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It's easy to get answers about health and nutrition! Just send your question by email to askdrgourmet@drgourmet.com and Dr. Harlan will respond to selected questions of general interest. Answers will be posted in the Ask Dr. Gourmet newsletter (sign up now!) and archived in the Ask Dr. Gourmet section of the website.

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Ask Dr. Gourmet



What advice do you have for a newly-diagnosed diabetic?

I am a recently diagnosed Type 2 Diabetic. I am a 50 year old African American, overweight woman and when I was diagnosed I had a fasting blood sugar of 247. With Glucophage twice a day it has gone down to 146. I haven't lost any weight yet (it's only been two weeks since I was diagnosed) but I have managed to cut out a lot of refined sugar and a lot of fat especially trans fat (my cholesterol levels are very good).

Do you have any advice on diet...how to lose weight? Stay within dietary limits? What kind of food should I avoid? I eat a lot of fruit especially mango and bananas. Is that okay?

I'd appreciate it if you can steer me to a Web site that would help. Thanks so much.

Dr. Gourmet Says...

It sounds like you're on the right track. Bringing your blood sugar in line with medications is key. At the same time you can go a long way to controlling your blood sugar with the types of lifestyle changes you are making. Your first step is a great one -- cleaning up the types of foods that you eat -- cutting out refined sugars and fats.

Following the American Diabetic Diet and using "exchanges" is a great way to learn about eating a moderate diet. It also gives you some guidelines and structure about how much to eat and when to eat that can help you stay within reasonable boundries. The great thing is that this doesn't limit your choices of foods. It guides you about the right amount of foods that you like to eat.

Dr. Gourmet recipes don't have diabetic exchanges as part of the nutrition info, but they generally conform to about a 1500 calorie ADA diet. Starting with a diet that helps you to maintain your weight gives you a chance to get used to a healthier approach. After you have sorted out the exchanges and how they work then begin cutting the calories slowly. The combination of the type of diet that you are pursuing already with slow careful weight loss can be a powerful way to control your blood sugar. A lot of times these sort of changes can lead to less or no medication.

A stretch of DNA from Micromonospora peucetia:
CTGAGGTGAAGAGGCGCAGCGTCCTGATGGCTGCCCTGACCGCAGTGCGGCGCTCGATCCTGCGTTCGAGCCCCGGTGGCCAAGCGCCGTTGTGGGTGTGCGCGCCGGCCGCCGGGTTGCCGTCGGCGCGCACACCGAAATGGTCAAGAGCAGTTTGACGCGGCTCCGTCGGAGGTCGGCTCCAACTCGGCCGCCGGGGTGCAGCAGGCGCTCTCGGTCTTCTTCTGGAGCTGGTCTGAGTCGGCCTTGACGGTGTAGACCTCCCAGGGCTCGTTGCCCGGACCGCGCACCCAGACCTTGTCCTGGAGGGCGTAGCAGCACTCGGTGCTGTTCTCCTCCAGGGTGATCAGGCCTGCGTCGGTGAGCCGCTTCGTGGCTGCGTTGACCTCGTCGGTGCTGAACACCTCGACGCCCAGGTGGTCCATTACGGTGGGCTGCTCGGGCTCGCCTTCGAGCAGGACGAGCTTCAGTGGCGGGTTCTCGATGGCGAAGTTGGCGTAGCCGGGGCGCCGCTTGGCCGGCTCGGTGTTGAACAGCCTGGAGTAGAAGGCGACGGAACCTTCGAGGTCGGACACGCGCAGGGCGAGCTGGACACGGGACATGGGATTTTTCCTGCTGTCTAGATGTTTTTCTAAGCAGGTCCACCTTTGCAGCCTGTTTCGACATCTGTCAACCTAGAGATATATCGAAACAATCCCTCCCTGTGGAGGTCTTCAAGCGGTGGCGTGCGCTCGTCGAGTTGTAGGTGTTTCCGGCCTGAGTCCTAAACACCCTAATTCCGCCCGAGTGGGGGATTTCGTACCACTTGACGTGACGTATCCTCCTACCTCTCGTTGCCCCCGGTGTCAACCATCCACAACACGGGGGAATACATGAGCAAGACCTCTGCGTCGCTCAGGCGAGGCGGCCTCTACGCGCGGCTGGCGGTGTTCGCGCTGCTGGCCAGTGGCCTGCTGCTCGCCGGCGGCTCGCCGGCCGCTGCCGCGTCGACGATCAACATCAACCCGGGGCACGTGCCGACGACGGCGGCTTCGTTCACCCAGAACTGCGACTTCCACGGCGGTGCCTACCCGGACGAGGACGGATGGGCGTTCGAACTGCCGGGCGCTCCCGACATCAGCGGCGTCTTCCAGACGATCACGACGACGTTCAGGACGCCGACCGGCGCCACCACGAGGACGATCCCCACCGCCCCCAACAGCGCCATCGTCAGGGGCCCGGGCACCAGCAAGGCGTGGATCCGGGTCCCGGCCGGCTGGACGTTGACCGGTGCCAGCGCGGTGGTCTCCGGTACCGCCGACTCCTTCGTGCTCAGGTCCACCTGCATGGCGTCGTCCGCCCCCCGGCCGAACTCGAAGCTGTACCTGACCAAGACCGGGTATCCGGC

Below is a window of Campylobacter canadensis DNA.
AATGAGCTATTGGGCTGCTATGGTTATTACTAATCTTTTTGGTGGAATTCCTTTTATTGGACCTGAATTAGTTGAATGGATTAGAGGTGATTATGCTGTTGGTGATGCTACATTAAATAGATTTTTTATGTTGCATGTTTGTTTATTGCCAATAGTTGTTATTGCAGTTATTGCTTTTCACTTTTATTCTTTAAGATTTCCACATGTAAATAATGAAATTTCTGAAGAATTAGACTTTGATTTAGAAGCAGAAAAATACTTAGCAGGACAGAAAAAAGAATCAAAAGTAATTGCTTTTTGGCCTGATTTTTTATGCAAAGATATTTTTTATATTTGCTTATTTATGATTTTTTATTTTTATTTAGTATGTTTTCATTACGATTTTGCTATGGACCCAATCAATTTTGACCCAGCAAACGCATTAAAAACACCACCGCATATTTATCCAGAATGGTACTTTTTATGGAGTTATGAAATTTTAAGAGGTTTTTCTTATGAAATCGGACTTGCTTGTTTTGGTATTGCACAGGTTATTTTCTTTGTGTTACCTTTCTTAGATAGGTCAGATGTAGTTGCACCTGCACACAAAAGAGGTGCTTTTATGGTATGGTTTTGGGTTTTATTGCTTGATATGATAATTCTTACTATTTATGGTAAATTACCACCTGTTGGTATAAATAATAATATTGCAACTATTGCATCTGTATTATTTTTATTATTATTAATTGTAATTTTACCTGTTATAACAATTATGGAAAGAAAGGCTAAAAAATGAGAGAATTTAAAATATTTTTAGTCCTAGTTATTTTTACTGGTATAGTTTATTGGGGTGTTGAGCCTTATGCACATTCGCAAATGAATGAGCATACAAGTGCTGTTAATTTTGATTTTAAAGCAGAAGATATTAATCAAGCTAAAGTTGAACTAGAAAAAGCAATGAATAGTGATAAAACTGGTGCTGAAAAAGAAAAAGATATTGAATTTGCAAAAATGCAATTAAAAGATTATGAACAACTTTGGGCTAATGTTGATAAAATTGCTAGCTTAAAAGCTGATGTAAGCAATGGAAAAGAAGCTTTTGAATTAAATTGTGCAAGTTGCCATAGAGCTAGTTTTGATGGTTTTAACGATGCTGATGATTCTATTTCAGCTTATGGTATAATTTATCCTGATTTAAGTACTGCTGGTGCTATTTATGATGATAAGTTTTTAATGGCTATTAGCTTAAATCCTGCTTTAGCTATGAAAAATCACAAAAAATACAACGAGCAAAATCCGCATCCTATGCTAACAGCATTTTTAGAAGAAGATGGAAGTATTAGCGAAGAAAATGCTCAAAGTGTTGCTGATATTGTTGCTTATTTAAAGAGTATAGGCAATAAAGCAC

The first information that is needed is your height. This can give you an idea of your ideal body weight. The formula below is not perfect but it is a good guideline:

Calculate (for men) by allowing 106 pounds for the first 5 feet and then 6 pounds for each inch over 5 feet. (For women, it's 105 pounds for the first 5 feet and 5 pounds for every inch over that.) So ideal body weight for a 5'7" man would be 148 pounds [106 + (7 x 6)]. Diabetics appear to do better at or just below ideal body weight. If you multiply your ideal body weight by 10 and add your ideal body weight this will tell you the amount of calories you need to maintain your weight -- not gain or lose any weight. For an ideal body weight of 148, your required calories would be about 1600 [(148 X 10) + 148] = 1628. To lose about a pound a week you need to eat about 500 calories less per day or a diet of 1100 calories.

The main thing for you to remember is that, as a diabetic, this a long term process. There's no rush. Take your time, take it off, keep it off. Of course, you can also exercise. That 500 calories can be 250 calories per day of exercise and eating 250 calories less per day. This is a good approach because the exercise helps to keep your sugar down also.

Fruit can and should be a part of your diet. Following the ADA diet for 1500 calories there are 3 servings per day. A serving is possibly not as much as you are used to, so checking the exchanges lists at every turn is important.

The American Diabetic Association is a great place to start, at www.diabetes.org.

Good luck, and thanks for writing.

Timothy S. Harlan, MD, FACP
Dr. Gourmet